Wednesday, August 1, 2012

Revising Utopia Project, Part XVI

I wrote about my progress on the second draft of the Utopia Project only three weeks ago. Why another post so soon? And not even on a Friday?

Let the numbers explain:

Since last time:
-chapters: 3
-scenes: 11
-words: ~22500

-chapters: 0
-scenes: 0
-words: 0


That's right. After almost two years, I have finished revising TUP.

What have I learned?

Think long-term. I'm writing a series, so I try to keep my characters' long-term trajectories in mind. How will they act/what will they become in later books?

Read back. This is related, and it applies particularly to people who are writing multiple-perspective books like me. Go back and revisit your POV character in previous scenes to get a feel for how far they have come.

Streamline. Unwieldy scenes abounded in what used to be chapter 24. Most got shortened substantially to make more sense.

Writing makes everything better. If you're in a bad mood, writing will ease it. If you're happy because you got first place in drilldown, finishing your second draft will make you yet more pleased.

Fear not theme. I find it distasteful when authors push a theme, but when one emerges organically find ways to emphasize it subtly.


Things I took care of after typing the last words:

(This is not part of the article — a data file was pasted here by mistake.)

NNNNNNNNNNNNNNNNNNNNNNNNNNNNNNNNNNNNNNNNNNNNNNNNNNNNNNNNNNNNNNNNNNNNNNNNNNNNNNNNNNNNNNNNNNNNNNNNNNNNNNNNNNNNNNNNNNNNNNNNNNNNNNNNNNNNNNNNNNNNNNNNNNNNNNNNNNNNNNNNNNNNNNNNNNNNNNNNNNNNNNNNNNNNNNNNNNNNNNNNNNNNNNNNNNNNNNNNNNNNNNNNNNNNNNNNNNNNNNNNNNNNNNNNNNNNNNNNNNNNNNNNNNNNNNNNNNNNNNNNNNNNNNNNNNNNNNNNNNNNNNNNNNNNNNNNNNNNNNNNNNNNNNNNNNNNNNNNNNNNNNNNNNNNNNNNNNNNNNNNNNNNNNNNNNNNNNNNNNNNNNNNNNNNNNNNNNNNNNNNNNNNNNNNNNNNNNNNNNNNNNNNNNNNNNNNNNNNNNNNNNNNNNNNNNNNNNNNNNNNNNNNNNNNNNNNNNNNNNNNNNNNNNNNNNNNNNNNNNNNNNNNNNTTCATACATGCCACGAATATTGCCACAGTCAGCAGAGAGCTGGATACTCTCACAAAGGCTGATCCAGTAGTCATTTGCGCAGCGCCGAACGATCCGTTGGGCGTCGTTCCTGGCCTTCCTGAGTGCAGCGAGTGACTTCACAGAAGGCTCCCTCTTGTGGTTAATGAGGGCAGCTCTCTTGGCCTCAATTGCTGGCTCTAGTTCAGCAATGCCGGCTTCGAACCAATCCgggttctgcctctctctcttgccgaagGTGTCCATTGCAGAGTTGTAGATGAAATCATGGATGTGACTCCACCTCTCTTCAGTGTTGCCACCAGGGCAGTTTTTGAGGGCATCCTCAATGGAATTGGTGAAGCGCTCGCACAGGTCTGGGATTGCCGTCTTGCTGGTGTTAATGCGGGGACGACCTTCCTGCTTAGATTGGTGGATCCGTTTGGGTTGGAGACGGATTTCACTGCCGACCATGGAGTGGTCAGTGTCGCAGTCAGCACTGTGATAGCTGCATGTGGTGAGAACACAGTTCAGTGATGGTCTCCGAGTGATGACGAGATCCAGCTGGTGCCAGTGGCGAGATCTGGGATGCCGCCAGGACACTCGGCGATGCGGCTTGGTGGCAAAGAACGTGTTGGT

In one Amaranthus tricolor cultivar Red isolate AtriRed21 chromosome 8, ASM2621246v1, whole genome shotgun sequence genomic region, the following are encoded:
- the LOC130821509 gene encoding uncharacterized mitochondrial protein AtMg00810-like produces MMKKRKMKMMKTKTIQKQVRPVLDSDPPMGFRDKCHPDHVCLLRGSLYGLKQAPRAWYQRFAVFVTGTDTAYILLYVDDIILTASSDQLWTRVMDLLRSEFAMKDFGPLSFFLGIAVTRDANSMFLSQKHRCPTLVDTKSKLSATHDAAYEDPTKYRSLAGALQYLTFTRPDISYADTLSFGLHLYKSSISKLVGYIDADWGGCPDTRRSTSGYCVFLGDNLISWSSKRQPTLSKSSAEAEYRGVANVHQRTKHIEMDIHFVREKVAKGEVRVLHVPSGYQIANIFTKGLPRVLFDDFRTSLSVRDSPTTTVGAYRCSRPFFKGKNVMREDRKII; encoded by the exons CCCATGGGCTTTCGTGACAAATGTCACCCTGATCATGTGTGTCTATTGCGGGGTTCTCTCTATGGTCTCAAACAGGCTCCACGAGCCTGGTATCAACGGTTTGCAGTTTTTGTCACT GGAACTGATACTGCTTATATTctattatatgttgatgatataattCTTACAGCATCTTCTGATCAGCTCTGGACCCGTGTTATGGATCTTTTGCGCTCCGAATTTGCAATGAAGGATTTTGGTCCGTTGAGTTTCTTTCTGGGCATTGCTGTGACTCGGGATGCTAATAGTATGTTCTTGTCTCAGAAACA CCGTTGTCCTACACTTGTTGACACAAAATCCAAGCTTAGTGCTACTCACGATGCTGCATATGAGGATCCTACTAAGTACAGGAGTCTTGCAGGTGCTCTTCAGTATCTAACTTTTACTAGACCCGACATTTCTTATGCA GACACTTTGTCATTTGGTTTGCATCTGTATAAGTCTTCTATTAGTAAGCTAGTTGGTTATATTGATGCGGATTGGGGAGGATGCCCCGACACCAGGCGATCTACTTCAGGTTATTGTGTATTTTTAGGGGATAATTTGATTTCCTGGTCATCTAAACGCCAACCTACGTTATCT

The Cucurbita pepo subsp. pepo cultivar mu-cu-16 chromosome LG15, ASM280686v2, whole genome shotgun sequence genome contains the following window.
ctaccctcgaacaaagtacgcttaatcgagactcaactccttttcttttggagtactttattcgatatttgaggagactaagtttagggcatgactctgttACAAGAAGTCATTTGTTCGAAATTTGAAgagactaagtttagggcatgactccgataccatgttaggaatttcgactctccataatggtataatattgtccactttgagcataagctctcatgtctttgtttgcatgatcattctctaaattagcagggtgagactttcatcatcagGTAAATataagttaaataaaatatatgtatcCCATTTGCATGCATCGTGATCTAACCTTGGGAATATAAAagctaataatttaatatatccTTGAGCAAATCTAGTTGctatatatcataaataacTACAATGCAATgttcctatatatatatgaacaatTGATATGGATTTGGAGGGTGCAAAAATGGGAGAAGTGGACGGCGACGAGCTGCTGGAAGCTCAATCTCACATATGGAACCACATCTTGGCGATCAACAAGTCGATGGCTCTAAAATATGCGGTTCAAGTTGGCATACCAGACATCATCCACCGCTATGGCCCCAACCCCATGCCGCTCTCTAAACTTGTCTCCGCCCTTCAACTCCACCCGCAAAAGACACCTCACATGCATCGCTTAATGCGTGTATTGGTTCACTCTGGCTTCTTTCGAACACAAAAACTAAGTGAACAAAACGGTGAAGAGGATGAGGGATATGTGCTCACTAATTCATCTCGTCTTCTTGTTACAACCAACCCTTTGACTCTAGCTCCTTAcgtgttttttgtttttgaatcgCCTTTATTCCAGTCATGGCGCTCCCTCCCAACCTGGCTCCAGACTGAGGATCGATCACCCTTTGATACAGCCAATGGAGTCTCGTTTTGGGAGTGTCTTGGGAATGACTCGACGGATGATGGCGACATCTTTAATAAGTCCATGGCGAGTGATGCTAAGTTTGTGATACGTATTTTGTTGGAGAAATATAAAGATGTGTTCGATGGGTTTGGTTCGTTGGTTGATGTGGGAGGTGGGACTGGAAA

1. Repartitioning of chapters.
2. List of corrections to make in third draft.
3. Ideas for events in future books.
4. Backing up my files.


What's next?

Excellent question. I'm a little scared, because when I finished the first draft, I floundered for a while and had a very poor year for writing.

Hopefully with my "write four days a week" system (actually it's been five days a week this summer) I will evade the zero-creative-output zombie apocalypse of freshman year. I have a list of short stories set in GW (the "main" storyline will henceforth be called Unwise Ones) that I want to write, and various other stories that will require research.

Actually, my main goal is now officially learning how to program. But I can do that and maintain writing levels. So. The answer to the question above is "I don't know; let's see what happens."

Apple cider, anyone?

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